Research conducted by NSF International indicates that one-third of PEX plumbing piping samples tested per the NSF 61 drinking water standard exceed California drinking water standards for methyl-tert-butyl-ether (MTBE).
California Code Title 22, Division 4, Chapter 15, Article 5.5 establishes maximum contaminant levels (MCLs) independently from federal drinking water standards. In the state of California, MTBE is regulated with a MCL of 13 µg/L (parts per billion).
When evaluated using the industry standard NSF 61 test method three out of nine samples of PEX plumbing pipe demonstrated MTBE levels ranging from 15% – 92% above the California maximum contaminant level.
According to the State of California, MTBE levels above the 13 µg/L MCL present a 95% degree of confidence of a 10% increased risk of cancer in humans. Since January 1, 2000, at least 24 water sources in California have been shut down due to MTBE contamination as it is illegal in the state for a public water system to provide drinking water that exceeds this 13 µg/L MCL.
What does this mean for California home builders?
At least one builder in Arizona has already faced litigation from homebuyers alleging chemical poisoning due to MTBE water contamination, these suits were eventually settled at a cost of $175,000 per home.
With the public increasing their focus on drinking water quality in the wake of the Flint water crisis, home builders should exercise caution to ensure that their plumbing systems fully comply with California’s MTBE regulations.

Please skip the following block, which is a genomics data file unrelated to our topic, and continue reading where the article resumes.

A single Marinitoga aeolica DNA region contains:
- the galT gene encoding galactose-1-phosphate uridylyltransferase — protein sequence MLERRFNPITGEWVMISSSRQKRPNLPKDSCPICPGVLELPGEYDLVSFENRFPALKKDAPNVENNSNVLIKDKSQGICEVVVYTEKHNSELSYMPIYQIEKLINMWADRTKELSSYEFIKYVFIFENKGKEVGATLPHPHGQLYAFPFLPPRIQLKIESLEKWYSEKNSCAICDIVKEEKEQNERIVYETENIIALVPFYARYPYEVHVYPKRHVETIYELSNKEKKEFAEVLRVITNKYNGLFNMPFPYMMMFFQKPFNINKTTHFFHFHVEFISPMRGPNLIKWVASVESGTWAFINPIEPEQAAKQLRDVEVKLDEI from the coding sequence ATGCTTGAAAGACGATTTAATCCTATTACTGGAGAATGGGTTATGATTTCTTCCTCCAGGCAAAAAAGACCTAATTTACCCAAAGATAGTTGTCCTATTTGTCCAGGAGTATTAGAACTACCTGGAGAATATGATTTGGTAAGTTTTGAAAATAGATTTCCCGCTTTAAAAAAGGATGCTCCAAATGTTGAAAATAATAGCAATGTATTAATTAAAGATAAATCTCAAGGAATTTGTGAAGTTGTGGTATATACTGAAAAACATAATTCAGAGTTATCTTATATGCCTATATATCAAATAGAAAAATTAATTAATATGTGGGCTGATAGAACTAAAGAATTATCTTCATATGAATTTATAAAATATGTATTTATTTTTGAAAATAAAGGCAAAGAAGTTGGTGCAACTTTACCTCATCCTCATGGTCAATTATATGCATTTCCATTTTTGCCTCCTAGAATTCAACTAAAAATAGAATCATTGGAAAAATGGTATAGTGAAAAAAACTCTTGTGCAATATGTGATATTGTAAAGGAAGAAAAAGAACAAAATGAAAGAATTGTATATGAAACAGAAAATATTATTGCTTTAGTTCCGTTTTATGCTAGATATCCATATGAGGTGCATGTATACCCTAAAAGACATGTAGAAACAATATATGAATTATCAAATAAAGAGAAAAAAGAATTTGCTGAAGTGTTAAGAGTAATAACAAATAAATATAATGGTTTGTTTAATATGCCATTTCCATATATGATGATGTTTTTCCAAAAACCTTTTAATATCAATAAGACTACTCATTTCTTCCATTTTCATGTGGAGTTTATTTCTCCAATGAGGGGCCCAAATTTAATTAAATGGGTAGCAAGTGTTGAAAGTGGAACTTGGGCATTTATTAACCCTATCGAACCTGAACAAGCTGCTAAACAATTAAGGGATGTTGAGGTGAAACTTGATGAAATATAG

What can I do to keep my water safe?
It is important to understand that not all PEX pipes will be a problem, in fact only one-third of PEX brands tested were found to exceed the California limit.
Fortunately, NSF International can provide documentation for specific plumbing piping manufacturers to confirm compliance with California’s drinking water regulations. Concerned builders should insist that their plumbers provide this NSF International documentation for any plumbing piping material installed in your homes.
If such documentation cannot be produced, there is no way to independently guarantee that your plumbing systems comply with California’s MCL requirements for MTBE.
Want to learn more?
Attend PCBC, June 27-28 at the Moscone Center in San Francisco and visit booth 2057 to speak with expert piping system consultants about the steps you can take to ensure superior drinking water quality in your homes.
If you’re ready to make the switch to a plumbing system that has been documented to comply with California’s MTBE regulations, visit us today: https://www.flowguardgold.com/maketheswitch.